The LORCO board of trustees voted to hike minimum monthly sewer rates from $42 to $46.20 in 2013, saying it was the fiscally responsible thing to do.
Customers who use more than 2,000 gallons a month would pay an additional $5.50 per 1,000 gallons.
Flushing the toilet is going to be a luxury in the LORCO service area, which now includes portions of Eaton and Carlisle townships, resident Elizabeth Rattray said.
Some residents say they already pay $70 a month, plus an additional $20 a month for assessments for the cost of tap-in fees.
Others were frustrated that developers were able to back out of building housing developments that would have helped LORCO meet revenue projections.
Rattray attended the meeting with her children Carson, 9, and Morgan, 12.
“I intend to sell my house in a short amount of time, and I don’t think anyone will want to buy it because it will cost $1 million to flush the toilets,” said Rattray of Eaton Township.
“Just out of curiosity, how many people on this board have a home on the system?” she asked.
Board President James McConnell said that while none of the board members’ homes is served by the LORCO sewers, board members take their duty seriously to represent their respective townships and the interests of LORCO customers.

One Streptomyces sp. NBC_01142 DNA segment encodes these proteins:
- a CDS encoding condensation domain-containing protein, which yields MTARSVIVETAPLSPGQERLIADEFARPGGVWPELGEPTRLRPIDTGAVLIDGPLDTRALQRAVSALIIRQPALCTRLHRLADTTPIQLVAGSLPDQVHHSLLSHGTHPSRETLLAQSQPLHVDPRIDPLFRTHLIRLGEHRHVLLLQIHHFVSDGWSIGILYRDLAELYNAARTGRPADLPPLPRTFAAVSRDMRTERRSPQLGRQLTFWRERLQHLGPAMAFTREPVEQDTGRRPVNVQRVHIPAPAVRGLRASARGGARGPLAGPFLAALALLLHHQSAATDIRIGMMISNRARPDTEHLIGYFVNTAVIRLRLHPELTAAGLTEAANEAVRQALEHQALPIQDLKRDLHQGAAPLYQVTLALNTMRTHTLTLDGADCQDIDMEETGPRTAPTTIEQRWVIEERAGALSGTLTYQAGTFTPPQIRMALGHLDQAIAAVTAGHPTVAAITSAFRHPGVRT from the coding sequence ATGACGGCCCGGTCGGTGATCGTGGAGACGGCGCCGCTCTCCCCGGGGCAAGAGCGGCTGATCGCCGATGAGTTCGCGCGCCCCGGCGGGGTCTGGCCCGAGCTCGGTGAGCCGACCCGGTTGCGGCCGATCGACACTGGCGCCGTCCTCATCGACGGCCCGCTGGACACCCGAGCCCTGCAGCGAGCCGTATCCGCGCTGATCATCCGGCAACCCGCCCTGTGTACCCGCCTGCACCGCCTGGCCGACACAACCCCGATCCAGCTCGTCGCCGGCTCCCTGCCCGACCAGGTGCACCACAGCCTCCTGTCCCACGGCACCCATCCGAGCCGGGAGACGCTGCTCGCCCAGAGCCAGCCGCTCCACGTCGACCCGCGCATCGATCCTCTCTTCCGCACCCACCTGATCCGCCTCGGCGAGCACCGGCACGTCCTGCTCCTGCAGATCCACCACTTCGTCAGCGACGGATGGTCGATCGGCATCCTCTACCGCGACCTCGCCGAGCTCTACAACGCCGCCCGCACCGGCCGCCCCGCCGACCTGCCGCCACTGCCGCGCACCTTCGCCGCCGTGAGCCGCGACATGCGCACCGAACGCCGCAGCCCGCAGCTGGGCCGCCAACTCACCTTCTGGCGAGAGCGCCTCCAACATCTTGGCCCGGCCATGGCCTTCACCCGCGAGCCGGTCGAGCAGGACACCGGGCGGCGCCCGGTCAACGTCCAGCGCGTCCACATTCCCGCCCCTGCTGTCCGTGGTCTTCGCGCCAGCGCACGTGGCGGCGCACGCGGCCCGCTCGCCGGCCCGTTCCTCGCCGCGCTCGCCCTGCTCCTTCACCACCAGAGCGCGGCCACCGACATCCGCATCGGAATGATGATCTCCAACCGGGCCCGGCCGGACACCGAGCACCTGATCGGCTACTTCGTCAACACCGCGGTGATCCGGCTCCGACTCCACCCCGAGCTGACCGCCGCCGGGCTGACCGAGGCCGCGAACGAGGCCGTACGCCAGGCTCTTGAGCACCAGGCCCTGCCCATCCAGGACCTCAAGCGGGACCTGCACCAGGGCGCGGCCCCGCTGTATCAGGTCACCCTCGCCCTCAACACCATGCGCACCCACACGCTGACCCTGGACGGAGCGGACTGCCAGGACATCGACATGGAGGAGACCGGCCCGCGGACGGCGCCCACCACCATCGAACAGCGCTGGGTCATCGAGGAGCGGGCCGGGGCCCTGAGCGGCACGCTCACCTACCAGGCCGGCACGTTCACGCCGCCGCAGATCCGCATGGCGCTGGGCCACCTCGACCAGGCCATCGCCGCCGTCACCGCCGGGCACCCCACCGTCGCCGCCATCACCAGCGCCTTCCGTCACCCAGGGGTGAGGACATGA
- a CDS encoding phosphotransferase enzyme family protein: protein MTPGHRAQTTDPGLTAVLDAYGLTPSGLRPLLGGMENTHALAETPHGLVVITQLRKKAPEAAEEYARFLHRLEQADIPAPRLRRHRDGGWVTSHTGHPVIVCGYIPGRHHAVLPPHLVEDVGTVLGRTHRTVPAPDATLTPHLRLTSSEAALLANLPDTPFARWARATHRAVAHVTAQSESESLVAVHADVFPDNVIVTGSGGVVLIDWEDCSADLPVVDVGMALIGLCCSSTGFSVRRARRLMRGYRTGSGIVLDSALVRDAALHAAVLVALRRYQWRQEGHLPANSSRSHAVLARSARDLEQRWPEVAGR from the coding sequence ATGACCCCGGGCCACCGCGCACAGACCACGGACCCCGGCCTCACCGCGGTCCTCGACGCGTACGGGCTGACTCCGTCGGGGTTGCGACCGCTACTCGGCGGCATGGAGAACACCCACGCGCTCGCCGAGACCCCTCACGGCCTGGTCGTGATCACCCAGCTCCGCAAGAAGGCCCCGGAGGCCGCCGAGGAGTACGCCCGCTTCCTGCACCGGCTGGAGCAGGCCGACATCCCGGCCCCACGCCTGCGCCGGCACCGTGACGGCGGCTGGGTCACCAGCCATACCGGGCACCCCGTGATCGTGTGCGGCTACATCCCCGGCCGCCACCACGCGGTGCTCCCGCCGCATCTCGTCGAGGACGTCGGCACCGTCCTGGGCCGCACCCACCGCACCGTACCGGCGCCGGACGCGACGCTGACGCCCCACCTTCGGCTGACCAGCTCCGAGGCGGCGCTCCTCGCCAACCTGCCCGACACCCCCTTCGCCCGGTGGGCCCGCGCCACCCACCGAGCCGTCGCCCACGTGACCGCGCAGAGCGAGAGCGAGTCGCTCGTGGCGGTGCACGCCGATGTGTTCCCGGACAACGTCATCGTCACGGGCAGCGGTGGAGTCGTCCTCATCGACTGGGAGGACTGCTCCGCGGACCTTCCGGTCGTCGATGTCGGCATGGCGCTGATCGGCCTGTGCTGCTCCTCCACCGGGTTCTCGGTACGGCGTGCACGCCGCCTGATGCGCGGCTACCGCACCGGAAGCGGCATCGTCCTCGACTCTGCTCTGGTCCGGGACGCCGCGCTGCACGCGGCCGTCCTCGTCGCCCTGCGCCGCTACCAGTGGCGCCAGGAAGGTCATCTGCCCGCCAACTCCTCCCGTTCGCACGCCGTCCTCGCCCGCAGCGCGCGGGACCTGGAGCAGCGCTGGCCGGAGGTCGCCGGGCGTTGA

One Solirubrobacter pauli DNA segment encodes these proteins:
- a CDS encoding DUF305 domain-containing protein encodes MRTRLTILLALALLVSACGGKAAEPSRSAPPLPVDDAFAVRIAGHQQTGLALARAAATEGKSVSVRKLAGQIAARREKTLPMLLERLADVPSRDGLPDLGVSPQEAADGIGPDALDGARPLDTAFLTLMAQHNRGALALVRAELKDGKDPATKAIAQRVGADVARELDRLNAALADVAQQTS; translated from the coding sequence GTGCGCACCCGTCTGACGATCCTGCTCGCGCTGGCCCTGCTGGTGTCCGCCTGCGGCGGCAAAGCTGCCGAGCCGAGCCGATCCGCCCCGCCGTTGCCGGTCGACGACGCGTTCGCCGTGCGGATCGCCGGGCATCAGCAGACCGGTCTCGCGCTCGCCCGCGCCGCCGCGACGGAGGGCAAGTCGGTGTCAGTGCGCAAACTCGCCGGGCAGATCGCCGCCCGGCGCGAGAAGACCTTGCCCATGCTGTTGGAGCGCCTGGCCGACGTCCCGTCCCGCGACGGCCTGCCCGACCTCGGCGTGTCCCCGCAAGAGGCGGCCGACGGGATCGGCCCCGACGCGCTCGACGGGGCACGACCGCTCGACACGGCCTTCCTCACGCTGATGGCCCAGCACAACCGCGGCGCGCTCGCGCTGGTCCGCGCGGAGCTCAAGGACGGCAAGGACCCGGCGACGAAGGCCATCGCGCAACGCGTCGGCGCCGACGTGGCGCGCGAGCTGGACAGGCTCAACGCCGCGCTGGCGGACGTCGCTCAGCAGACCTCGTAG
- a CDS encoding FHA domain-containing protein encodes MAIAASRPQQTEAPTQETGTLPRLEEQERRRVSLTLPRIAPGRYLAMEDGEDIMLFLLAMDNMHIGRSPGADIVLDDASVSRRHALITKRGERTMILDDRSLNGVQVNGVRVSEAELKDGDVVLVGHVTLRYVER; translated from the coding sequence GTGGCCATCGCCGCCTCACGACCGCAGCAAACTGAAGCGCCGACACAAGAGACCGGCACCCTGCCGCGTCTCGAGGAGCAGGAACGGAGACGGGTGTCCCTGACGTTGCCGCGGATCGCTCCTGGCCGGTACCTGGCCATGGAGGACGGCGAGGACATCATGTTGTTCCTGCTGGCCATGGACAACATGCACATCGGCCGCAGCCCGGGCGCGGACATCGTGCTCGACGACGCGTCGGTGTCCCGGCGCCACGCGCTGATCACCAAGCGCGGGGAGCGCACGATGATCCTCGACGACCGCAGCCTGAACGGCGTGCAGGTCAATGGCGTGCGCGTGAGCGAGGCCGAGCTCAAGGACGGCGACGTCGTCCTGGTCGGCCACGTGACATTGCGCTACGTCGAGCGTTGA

The sewers have only been operating a year, but revenue shortfalls require rate increases until more customers hook up, officials said.
The LORCO board also voted to increase tap-in fees by $1,000 a year for the next three years from $6,000 to $7,000 in 2013, $8,000 in 2014 and $9,000 in 2015.
The board put off voting on similar 10 percent rate hikes that would bring minimum rates to $50.82 in 2014 and $55.90 in 2015 in hopes that customers might somehow be spared.
LORCO Executive Director Rob Berner said there are discussions under way about a feasibility study on the cost of extending lines to the Pheasant Run subdivision in LaGrange Township.
LaGrange Township Trustee Rita Canfield, also a LORCO board member, urged Berner to set up a public meeting with trustees on the matter to bring them into the loop.
LORCO officials also discussed flooding from superstorm Sandy, saying that LORCO customers only used 3.8 million gallons of water Oct. 5 to Nov. 5, but the Avon Lake Municipal Utilities plant treated 8.3 million gallons from LORCO.
Berner said he believes numerous customers took the covers off their yard “clean-out” pipes and let rainwater flow into sanitary sewers.
“Things like this cause the system to cost more to operate,” Berner said. “If we catch them, we can fine them.”
Contact Cindy Leise at 329-7245 or email@example.com.